There is a term called “movie jail.” The term isn’t used in this documentary but that’s essentially what happened to Carr. Movie jail is when a producer or a director can’t recover, at least not for a long while. It’s when he or she has one too many misses or when he or she has a miss that is so astronomical that it causes the collective Hollywood to back away from that person. Sometimes, a producer or director can go to movie jail if their movie bombs at the box office, if the movie gets the worst critical reviews, or if it’s due to personal interactions, which can create what’s called creative differences, hostile environments or aggressive and possibly criminal acts.
Since the Harvey Weinstein scandal, we’ve seen several producers go to “movie jail” for their possible criminal acts like Kevin Spacey, John Lasseter and even Brett Ratner who unfortunately is featured in this movie. Obviously, Schwarz interviewed Ratner prior to the rape and sexual harassment allegations that came out starting in October 2017 against Ratner. In fact, Schwarz’s movie premiered in May 2017 at the Seattle International Film Festival, so Schwarz couldn’t have known to ask Ratner about such things.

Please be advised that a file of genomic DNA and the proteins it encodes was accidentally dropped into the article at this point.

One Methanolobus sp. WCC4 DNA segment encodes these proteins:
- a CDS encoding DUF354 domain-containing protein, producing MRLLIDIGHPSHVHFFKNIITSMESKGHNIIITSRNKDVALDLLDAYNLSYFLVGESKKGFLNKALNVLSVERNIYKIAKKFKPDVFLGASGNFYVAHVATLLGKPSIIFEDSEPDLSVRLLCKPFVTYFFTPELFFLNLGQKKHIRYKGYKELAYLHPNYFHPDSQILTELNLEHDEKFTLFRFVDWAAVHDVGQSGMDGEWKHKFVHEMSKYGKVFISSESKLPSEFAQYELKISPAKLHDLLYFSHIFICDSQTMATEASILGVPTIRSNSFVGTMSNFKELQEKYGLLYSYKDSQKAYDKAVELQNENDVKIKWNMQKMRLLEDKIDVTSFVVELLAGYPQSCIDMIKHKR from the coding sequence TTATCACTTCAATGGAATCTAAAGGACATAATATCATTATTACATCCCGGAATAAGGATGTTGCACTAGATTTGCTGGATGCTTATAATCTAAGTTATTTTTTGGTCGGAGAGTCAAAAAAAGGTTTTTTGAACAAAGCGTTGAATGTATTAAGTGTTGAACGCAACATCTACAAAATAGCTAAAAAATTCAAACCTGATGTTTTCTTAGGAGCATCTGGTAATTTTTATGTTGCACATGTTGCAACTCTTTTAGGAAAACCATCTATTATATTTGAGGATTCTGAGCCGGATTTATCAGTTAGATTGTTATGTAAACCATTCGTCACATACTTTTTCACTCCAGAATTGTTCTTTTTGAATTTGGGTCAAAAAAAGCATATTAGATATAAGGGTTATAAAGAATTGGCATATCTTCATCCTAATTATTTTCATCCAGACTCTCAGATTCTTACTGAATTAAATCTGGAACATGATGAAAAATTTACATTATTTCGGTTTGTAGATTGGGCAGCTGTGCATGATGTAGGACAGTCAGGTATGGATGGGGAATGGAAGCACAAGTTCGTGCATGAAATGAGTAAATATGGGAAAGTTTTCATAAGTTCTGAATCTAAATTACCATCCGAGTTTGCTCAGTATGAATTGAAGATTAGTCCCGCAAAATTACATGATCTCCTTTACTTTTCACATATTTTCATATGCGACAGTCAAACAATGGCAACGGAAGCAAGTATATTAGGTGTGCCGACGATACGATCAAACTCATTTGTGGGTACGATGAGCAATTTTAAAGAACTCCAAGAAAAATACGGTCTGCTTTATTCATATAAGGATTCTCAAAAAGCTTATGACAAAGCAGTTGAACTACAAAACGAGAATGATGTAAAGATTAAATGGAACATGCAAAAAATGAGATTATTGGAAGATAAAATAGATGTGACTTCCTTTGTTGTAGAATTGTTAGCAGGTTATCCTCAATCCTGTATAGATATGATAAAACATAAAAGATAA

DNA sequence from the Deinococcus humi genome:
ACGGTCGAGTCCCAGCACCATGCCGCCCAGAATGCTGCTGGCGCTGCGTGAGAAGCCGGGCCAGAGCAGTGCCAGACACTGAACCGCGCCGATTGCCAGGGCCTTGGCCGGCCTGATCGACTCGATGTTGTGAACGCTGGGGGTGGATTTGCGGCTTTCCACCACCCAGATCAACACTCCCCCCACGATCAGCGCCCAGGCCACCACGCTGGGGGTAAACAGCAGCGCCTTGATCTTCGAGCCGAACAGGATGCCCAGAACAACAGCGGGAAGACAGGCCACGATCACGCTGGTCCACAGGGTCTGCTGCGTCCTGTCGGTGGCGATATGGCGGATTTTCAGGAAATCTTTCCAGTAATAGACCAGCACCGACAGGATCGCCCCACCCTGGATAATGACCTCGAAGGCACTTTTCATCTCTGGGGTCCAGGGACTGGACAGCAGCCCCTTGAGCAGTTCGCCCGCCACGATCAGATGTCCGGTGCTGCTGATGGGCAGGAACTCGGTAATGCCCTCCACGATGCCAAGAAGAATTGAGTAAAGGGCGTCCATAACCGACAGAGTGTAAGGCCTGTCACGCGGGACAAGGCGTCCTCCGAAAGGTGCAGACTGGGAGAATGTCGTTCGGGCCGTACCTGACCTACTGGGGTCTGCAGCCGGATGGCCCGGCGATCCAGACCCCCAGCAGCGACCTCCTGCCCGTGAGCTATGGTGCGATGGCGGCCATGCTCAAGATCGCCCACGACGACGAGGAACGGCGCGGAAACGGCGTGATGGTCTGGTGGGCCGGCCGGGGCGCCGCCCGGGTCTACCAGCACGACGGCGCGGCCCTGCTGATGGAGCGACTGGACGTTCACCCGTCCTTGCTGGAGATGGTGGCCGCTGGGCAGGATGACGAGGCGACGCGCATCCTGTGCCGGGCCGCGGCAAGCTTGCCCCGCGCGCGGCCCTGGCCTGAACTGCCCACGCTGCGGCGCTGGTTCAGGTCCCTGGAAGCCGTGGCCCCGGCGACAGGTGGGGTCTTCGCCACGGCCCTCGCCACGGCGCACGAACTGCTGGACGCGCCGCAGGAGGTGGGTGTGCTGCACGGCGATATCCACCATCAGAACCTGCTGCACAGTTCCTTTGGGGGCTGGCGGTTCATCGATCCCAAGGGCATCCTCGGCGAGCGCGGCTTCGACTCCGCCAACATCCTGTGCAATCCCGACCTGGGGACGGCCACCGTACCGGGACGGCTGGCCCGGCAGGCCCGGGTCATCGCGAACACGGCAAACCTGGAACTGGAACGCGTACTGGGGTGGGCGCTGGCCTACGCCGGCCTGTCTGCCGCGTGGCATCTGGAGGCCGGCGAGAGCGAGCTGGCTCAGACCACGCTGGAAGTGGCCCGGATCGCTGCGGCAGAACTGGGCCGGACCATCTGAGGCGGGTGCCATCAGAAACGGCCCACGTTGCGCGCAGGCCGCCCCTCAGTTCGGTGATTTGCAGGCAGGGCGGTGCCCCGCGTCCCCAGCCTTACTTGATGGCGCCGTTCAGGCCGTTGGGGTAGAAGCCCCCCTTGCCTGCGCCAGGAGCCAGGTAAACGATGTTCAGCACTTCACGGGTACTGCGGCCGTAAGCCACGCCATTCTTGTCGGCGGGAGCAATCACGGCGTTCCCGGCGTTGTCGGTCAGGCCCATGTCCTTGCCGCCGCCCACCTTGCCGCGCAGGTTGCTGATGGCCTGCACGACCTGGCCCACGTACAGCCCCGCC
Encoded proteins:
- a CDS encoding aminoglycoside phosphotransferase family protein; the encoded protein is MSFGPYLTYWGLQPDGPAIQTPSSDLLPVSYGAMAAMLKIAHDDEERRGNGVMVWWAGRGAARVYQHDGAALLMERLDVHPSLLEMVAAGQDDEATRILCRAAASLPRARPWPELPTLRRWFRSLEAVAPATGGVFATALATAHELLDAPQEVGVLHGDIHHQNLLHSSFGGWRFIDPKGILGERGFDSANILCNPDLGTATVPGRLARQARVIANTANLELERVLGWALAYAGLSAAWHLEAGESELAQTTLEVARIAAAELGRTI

However, Carr was himself put in so-called movie jail after producing the 61st Academy Awards, which was savaged in the media and then rebuked by the Academy itself. Coincidentally, Ratner was also a producer for the Academy Awards. Ratner was a producer for the 84th Academy Awards. Ratner was fired or had to resign because of an anti-gay remark he made in 2011, a few months before the telecast. Yes, this movie is about Carr but to include an interview with Ratner and not mention the related 2011 incident seems like more than an oversight.
Otherwise, this movie feels like a combination of The Kid Stays in the Picture (2002) and the Comedy Central, animated spin-off, Kid Notorious (2003). It’s more so the latter as Carr is at times described as a cartoon character, but Schwarz also utilizes animation akin to the style in Kid Notorious. Schwarz’s movie isn’t as much told in first-person as Robert Evans does in The Kid Stays in the Picture. Yet, unlike most film producers, Carr did have a lot of interviews throughout the 70’s and 80’s, which Schwarz utilizes very well, so Allan Carr can feel ever-present here. It’s enough that you do feel like you get a true sense of who he was. For those who are cinephiles or Broadway-enthusiasts, you’ll enjoy this romp through iconic creations in film and theatre with some behind-the-scenes gossip, as well as some Hollywood-changing moments. At the same time, fans of queer history will appreciate this sojourn into this influential figure’s brief time.
Not Rated but for general audiences.
Running Time: 1 hr. and 30 mins.
In theaters in Los Angeles on June 1.
Available on DVD and VOD on June 5.